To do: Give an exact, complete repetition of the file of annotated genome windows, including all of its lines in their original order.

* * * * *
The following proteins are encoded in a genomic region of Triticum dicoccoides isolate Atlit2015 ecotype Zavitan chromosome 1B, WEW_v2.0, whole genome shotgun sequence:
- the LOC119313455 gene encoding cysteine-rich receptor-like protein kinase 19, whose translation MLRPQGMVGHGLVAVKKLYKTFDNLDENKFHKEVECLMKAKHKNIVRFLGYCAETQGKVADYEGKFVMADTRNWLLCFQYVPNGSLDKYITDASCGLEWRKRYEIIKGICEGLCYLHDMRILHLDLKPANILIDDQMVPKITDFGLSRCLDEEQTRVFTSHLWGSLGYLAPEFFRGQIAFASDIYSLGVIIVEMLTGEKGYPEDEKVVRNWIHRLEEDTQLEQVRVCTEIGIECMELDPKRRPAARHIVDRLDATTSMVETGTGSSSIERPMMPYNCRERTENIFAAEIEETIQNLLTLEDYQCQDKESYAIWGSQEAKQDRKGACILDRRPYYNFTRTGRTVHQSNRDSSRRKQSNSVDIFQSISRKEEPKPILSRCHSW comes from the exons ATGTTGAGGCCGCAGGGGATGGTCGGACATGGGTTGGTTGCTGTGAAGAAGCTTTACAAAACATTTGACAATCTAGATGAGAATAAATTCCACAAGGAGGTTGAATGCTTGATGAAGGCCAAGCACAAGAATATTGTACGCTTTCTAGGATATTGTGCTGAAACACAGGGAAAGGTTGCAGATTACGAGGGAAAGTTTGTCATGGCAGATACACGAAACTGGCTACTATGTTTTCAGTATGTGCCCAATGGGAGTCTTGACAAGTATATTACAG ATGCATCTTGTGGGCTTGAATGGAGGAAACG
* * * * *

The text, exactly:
The following proteins are encoded in a genomic region of Triticum dicoccoides isolate Atlit2015 ecotype Zavitan chromosome 1B, WEW_v2.0, whole genome shotgun sequence:
- the LOC119313455 gene encoding cysteine-rich receptor-like protein kinase 19, whose translation MLRPQGMVGHGLVAVKKLYKTFDNLDENKFHKEVECLMKAKHKNIVRFLGYCAETQGKVADYEGKFVMADTRNWLLCFQYVPNGSLDKYITDASCGLEWRKRYEIIKGICEGLCYLHDMRILHLDLKPANILIDDQMVPKITDFGLSRCLDEEQTRVFTSHLWGSLGYLAPEFFRGQIAFASDIYSLGVIIVEMLTGEKGYPEDEKVVRNWIHRLEEDTQLEQVRVCTEIGIECMELDPKRRPAARHIVDRLDATTSMVETGTGSSSIERPMMPYNCRERTENIFAAEIEETIQNLLTLEDYQCQDKESYAIWGSQEAKQDRKGACILDRRPYYNFTRTGRTVHQSNRDSSRRKQSNSVDIFQSISRKEEPKPILSRCHSW comes from the exons ATGTTGAGGCCGCAGGGGATGGTCGGACATGGGTTGGTTGCTGTGAAGAAGCTTTACAAAACATTTGACAATCTAGATGAGAATAAATTCCACAAGGAGGTTGAATGCTTGATGAAGGCCAAGCACAAGAATATTGTACGCTTTCTAGGATATTGTGCTGAAACACAGGGAAAGGTTGCAGATTACGAGGGAAAGTTTGTCATGGCAGATACACGAAACTGGCTACTATGTTTTCAGTATGTGCCCAATGGGAGTCTTGACAAGTATATTACAG ATGCATCTTGTGGGCTTGAATGGAGGAAACG